Asylum seekers — men, women and children — are arriving in Chicago. Will you welcome the stranger? We are the body of Christ alive in this world. The stranger is hungering and thirsting — Christ is presenting himself to us in their need. We are called to respond with faith and love. Thousands of people are fleeing violence, political oppression, and overwhelming poverty in Central and South American countries. For more information or to help contact: www.catholiccharities.net or call (312) 655-7525.


If you are on your lunch break from work, you are invited to bring your lunch and join us for these Wednesday, 12:15 pm, Lunch Midday Talks!

Nov 1: 12:15 pm - Day of the Dead/ Dia de los Muertos

Fr. Tony Posadas will give a talk about the intercultural custom of honoring, praying for, and remembering the dead in Mexico.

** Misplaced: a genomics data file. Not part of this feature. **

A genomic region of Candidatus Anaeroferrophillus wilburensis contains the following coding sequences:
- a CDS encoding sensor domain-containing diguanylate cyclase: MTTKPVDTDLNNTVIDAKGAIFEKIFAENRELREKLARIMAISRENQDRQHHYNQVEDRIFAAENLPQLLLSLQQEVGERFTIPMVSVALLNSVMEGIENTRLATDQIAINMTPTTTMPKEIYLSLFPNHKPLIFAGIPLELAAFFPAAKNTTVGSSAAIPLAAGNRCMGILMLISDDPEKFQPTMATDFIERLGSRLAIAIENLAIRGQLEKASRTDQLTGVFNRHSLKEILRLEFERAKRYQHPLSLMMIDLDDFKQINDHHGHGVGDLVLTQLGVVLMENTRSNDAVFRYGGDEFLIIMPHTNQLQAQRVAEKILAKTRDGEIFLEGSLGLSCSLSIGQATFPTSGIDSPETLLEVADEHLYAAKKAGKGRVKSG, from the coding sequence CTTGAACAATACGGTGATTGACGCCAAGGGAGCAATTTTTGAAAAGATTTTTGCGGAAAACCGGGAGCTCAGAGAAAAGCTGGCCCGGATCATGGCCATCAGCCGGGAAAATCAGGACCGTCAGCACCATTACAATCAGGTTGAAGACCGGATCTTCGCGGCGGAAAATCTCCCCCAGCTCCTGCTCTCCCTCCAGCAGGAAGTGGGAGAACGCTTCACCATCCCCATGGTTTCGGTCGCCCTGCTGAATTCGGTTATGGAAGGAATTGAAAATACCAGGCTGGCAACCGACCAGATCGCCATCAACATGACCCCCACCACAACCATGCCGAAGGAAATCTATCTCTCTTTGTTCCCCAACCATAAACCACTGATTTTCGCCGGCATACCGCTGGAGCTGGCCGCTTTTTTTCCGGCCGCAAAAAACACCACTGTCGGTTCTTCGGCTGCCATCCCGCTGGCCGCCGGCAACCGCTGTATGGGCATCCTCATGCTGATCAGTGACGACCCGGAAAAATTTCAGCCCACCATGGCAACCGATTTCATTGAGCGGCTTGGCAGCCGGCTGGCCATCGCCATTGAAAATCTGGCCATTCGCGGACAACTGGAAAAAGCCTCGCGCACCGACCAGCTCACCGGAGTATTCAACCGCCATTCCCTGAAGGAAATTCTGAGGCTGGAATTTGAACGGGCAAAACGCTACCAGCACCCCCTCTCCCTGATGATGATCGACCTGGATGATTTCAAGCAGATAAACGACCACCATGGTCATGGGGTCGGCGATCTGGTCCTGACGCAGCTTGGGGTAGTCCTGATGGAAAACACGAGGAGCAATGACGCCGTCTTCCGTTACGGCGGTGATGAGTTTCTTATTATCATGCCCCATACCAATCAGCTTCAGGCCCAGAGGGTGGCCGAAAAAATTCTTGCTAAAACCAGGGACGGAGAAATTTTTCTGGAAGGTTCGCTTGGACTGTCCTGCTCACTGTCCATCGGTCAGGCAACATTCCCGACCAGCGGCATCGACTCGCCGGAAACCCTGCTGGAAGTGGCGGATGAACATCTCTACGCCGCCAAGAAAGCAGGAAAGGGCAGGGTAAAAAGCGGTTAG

Nov 8: 12:15 pm - Financial Planning with Josh Quail

Josh Quail will be here to give a presentation about financial planning in these challenging times.

Nov 15: 12:15 pm - AMA (Ask Me Anything) about the Catholic Sacrament of Marriage

Fr. Tony will give a brief presentation on the sacrament of marriage and will take your questions about Catholic marriage and weddings.


For those who like to plan well in advance, please note the following times for Masses for Thanksgiving and Christmas. The times may be different than other years.

Thanksgiving Day, Thursday, November 23 Mass is at 9:00 am. (Please note the time of this Mass.)

Advent begins the weekend of December 2-3.

Holyday of the Immaculate Conception, December 8(Vigil Mass on Dec. 7 at 5:00 pm. Masses on Holyday, December 8 at 7:30 am, 11:40 am and 1:15 pm).

Christmas Eve, Sunday, December 24 Vigil Mass is at 4:00 pm and Night Mass is at 7:00 pm. Christmas Day, Monday, December 25 Masses are at 9:00 am and 11:00 am.

Fr. Michael